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London Stock Exchange Likely To Reject Merger Offer By Hong Kong: Reports

London Stock Exchange Likely To Reject Merger Offer By Hong Kong: Reports
Amidst questions being raised about political risk and deal structure, the London Stock Exchange (LSE) is set to denounce the acquisition offer of £32bn made by the Hong Kong Stock Exchange, claimed reports quoting unnamed sources informed about the matter.
Investors at the LSE were stunned by the unsolicited bid from Hong Kong Exchanges and Clearing (HKEX) and some of them even called the bid to be audacious. 
The LSE had said that it would follow through on its pledge of the $27bn acquisition of data and trading group Refinitiv even as the bid for its merger was made by the HKEC. According to reports, the LSE is likely to reject the merger offer.
There was a 3 per cent drop in the HKEX’s in early trading in Hong Kong on Thursday which resulted in erosion of the share capital from the company of about $1bn. HKEX operates the fourth largest equity trading market of the world in terms of turnover.
LSE shares were valued at £83.61 per share in the HKEX’s bid and the offer document said it hoped to combine “the largest and most significant financial centres in Asia and Europe”.
There is political instability and uncertainty in both the United Kingdom and Hong Kong – the places where the two exchanges are situated, as well as a turning juncture for the global exchange industry. There is a rising trend among stock exchanges to venture into business of supplying and monetising the data that is at the heart of markets and slowly shifting focus from the core business of trading.
Dealmaking in the exchange industry has been invigorated by the acquisition of Refinitiv by the  LSE, pending shareholder approval of the acquirer. If the deal goes through, LSe will gain enough resources to present strong competition to global exchange leaders such as the Intercontinental Exchange and CME Group.
According to analysts, because of social unrest in Hong Kong, the tie-ups between national exchanges was likely to face severe political opposition and political opposition has historically prevented such mergers.
A major role in the investigation of global capital markets is played by trading venues and clearing houses that are owned by the LSE.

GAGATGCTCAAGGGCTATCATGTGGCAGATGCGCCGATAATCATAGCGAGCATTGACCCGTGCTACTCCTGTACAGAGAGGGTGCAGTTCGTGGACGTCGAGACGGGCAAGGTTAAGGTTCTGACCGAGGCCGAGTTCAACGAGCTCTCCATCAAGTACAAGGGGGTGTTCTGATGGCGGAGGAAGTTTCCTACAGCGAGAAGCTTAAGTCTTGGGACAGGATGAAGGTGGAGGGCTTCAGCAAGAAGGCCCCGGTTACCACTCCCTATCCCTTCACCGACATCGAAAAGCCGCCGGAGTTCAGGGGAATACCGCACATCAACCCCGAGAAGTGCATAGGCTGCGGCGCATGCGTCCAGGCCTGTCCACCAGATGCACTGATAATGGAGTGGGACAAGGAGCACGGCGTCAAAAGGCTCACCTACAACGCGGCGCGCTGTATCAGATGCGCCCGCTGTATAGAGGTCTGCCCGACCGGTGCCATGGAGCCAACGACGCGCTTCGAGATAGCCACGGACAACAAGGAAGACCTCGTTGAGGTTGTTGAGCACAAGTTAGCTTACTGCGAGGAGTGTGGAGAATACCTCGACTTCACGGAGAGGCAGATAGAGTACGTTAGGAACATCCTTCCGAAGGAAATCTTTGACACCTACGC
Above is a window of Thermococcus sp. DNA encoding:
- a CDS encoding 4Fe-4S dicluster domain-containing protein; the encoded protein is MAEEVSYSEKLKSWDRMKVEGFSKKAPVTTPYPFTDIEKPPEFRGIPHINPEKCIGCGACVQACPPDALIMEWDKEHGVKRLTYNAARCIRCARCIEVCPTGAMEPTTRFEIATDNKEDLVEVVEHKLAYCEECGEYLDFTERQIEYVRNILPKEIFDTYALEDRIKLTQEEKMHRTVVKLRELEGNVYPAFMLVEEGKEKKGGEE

The LSE “is a critically important part of the UK financial system . . . as you would expect, the government and regulators will be looking at the details closely,” a UK government spokesperson was quoted by the media as saying.
HKEX said that its offer is valued at an estimated 8,361 pence per LSEG share and the value is 23 per cent higher than LSEG's closing share price on Tuesday. The offer from HKEX comprises of 2,045 pence in cash and 2.495 newly issued HKEX shares for each LSEG share which would result in a total ultimate valuation o about £29.6 billion or $36.6 billion.
LSE’s market data could be monetized in China and the deal would help in connecting LSE tio the fast growing domestic capital market of China, HKEX said.
The Hong Kong group would also gain control of clearing house LCH, which has the LSE as its majority stake holder, if the merger bid is accepted by the LSE.  
HKEX was “trying to diversify away from their Chinese exposure, which is why they are bidding now and not nine months ago,” one top 10 LSE shareholder was quopted as saying in the media. “Shareholders won’t be rushed to make a decision as we like the Refinitiv deal,” the investor added. “If this is an opening gambit by HKEX and they go 10 per cent higher, then it will be a case of what might happen in the short term to the LSE share price versus a five-year view on where the share price can go on a successful Refinitiv integration.”

Christopher J. Mitchell

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